Austin residents went four days being told to boil their water after a mistake made at one of the water treatment plants. As frustrations circulated, we asked our audience to share their thoughts with us.
First, we wanted to know what actions they were taking in response to the boil-water notice. Almost 47% of 228 respondents said they were drinking bottled water, but not far behind almost 40% were boiling their water.
A majority voted that Austin Water should be held responsible for the repeated city failures of three boil-water instances in four years.
Poll results of Austonia survey. (Austonia)
Respondents were given the option of sending in comments. A common theme in the comments was saying this shouldn't happen in this country at all and comparing the lack of drinking water to a third-world country.
Here are a few other comments:
- Ridiculous for a city our size and a travesty for businesses that had to close due to lack of water.
- Just ridiculous, we shouldn't all have to rely on just one treatment plant for the entire city... scary! Come on Austin leaders, we can do better!
- This is unacceptable in the richest country in the world, in the capital of our state!!
- I just moved here because it is a high tech hub, and to not have potable water for 3-4 days makes me think I moved to a third-world country! Get it together, Texas.
- A city that hypes itself as the greatest place all the time and can't provide clean water to its residents? Please!
- Firing someone bc a bureaucratic error? Who’s training this person and about the supervisor? I sincerely do not believe this is what took place. I challenge their integrity.
- Remembering to not drink tap water. Keeping a water bottle in the bathroom. Otherwise, it's not that big a deal. But in my 50 years, I've never had to boil my water in any of the other cities I've lived in.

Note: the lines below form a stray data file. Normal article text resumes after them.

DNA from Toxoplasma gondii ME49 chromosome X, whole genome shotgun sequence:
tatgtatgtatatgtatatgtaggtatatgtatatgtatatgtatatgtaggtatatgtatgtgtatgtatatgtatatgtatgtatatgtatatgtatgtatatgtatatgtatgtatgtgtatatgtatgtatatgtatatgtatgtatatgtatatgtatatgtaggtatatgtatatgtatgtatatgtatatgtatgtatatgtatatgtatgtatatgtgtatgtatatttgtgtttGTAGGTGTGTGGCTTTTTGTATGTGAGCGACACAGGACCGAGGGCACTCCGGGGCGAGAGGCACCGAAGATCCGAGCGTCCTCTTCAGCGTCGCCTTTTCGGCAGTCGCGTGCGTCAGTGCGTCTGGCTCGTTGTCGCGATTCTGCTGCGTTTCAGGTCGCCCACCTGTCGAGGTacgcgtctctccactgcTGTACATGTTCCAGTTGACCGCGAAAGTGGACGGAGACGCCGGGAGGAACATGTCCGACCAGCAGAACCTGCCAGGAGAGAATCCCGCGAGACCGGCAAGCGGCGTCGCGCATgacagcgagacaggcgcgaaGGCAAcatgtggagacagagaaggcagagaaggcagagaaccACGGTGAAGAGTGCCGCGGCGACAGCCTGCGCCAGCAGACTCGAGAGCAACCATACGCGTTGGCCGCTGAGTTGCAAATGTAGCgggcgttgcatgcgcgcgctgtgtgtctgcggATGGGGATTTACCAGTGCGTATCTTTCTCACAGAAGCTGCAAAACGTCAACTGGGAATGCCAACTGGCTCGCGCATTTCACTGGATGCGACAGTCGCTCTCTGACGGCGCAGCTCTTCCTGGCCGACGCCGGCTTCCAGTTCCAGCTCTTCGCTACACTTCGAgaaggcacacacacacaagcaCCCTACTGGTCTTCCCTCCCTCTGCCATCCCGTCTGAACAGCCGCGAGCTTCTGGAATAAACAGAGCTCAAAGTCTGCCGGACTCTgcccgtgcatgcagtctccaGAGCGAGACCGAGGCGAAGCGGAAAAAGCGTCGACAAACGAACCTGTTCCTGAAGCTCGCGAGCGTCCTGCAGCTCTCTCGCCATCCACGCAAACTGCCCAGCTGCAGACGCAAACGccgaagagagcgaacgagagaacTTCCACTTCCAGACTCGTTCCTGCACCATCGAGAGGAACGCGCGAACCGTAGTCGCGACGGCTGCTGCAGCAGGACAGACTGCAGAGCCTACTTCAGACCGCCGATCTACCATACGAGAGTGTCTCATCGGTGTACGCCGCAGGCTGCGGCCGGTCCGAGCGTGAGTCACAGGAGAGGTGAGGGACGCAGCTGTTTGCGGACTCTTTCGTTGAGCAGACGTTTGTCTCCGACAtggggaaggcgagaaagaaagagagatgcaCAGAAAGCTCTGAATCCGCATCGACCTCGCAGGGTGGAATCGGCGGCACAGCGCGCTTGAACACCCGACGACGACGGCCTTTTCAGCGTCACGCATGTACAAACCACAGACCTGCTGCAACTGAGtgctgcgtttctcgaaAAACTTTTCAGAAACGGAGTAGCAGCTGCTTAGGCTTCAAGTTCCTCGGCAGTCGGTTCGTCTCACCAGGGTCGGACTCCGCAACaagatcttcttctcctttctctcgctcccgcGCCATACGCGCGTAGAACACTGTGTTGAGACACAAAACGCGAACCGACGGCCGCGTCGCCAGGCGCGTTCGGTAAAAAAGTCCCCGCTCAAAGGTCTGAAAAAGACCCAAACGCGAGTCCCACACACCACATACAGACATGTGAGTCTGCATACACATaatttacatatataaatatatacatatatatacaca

As COVID-19 cases surge in Austin, local health officials have been urging all residents—vaccinated or not—to slow the virus' spread by masking up. We wanted to know how Austonia readers felt about the request.
Last week, we asked, "Do you think all businesses should ask patrons to wear a mask?" and the results of 444 responses show 73% voted yes.
"I think if we don't more or less go back to square one, even if it's just for a week or two, we're never gonna get this under control," one reader who voted yes replied.
The remaining 27% of respondents voted against the suggestion all businesses should ask patrons to mask up, but this group was split in their reasoning.
Of those who voted against, 15% said they felt they shouldn't be required to wear a mask because they are vaccinated. And 12% voted no because "masking should be a choice even for those unvaccinated."
When asked what businesses should do, many readers suggested business owners and employees encourage—or require—vaccinations. One reader suggested businesses could give discounts to those who wear masks, as an incentive.
"No shoes, no shirt, no mask, no service," one reader wrote. Some readers suggested businesses eliminate indoor dining or pivot to take-out only or curbside pick-up options.
Businesses currently requiring masking are in the minority in Austin, including Waterloo Records and BookPeople. Under Gov. Greg Abbott's executive order, Texas cities cannot enforce local mandates, however, city officials are strongly encouraging business owners to heed their warnings of the contagious nature of the Delta COVID-19 variant and ask patrons to wear a mask.
The pandemic has taken a toll on almost all aspects of life, including relationships. Couples have had to navigate these unprecedented times together for better or for worse. As reported earlier this week divorces in the Austin area are down, whether that be for logistical or financial reasons. So we asked our readers, "How has the pandemic affected your marriage or primary relationship?" The majority say, it's "stronger than ever."
About 87% of readers voted that their relationship is blossoming in the midst of the tough times. Responses from readers were very similar stating that all the time spent with their partners has created a better bond with them.
"We had a big fight at the end of the first month of lockdown that lead us to believe divorce was the only way. But the more the pandemic continues, the more we ponder our priorities. We have renewed our commitment to each other and to our children as a result."
About 11% of readers voted their relationship was "Iffy, but we'll make it" stating it's too much time with their partners that it's frustrating.
"Too much together time, not agreeing on how the kids should be spending their time."
Lastly, only one person voted "Heading into divorce court at our earliest opportunity," with no comment on it.
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